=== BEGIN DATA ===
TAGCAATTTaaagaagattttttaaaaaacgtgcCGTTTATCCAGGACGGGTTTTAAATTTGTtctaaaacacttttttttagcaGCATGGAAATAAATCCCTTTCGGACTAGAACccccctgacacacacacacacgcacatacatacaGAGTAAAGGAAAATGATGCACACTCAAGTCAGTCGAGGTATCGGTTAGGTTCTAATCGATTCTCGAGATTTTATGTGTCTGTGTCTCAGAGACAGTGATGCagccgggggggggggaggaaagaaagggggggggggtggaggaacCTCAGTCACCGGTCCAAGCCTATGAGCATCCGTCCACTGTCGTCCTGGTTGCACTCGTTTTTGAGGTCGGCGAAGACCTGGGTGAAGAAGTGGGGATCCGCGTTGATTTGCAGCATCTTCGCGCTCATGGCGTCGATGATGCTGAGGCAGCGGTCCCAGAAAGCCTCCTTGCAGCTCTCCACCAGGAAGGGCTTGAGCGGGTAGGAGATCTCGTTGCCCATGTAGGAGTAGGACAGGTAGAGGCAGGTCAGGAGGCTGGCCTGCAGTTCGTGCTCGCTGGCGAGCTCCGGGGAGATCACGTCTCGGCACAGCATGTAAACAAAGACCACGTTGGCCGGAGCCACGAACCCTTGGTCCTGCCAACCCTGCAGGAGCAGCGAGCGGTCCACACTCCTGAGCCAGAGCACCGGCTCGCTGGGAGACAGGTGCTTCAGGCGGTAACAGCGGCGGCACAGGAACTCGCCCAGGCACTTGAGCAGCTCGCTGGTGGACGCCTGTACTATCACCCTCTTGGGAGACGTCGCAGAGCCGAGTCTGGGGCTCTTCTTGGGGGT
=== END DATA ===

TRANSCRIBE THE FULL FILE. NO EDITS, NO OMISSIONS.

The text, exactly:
TAGCAATTTaaagaagattttttaaaaaacgtgcCGTTTATCCAGGACGGGTTTTAAATTTGTtctaaaacacttttttttagcaGCATGGAAATAAATCCCTTTCGGACTAGAACccccctgacacacacacacacgcacatacatacaGAGTAAAGGAAAATGATGCACACTCAAGTCAGTCGAGGTATCGGTTAGGTTCTAATCGATTCTCGAGATTTTATGTGTCTGTGTCTCAGAGACAGTGATGCagccgggggggggggaggaaagaaagggggggggggtggaggaacCTCAGTCACCGGTCCAAGCCTATGAGCATCCGTCCACTGTCGTCCTGGTTGCACTCGTTTTTGAGGTCGGCGAAGACCTGGGTGAAGAAGTGGGGATCCGCGTTGATTTGCAGCATCTTCGCGCTCATGGCGTCGATGATGCTGAGGCAGCGGTCCCAGAAAGCCTCCTTGCAGCTCTCCACCAGGAAGGGCTTGAGCGGGTAGGAGATCTCGTTGCCCATGTAGGAGTAGGACAGGTAGAGGCAGGTCAGGAGGCTGGCCTGCAGTTCGTGCTCGCTGGCGAGCTCCGGGGAGATCACGTCTCGGCACAGCATGTAAACAAAGACCACGTTGGCCGGAGCCACGAACCCTTGGTCCTGCCAACCCTGCAGGAGCAGCGAGCGGTCCACACTCCTGAGCCAGAGCACCGGCTCGCTGGGAGACAGGTGCTTCAGGCGGTAACAGCGGCGGCACAGGAACTCGCCCAGGCACTTGAGCAGCTCGCTGGTGGACGCCTGTACTATCACCCTCTTGGGAGACGTCGCAGAGCCGAGTCTGGGGCTCTTCTTGGGGGT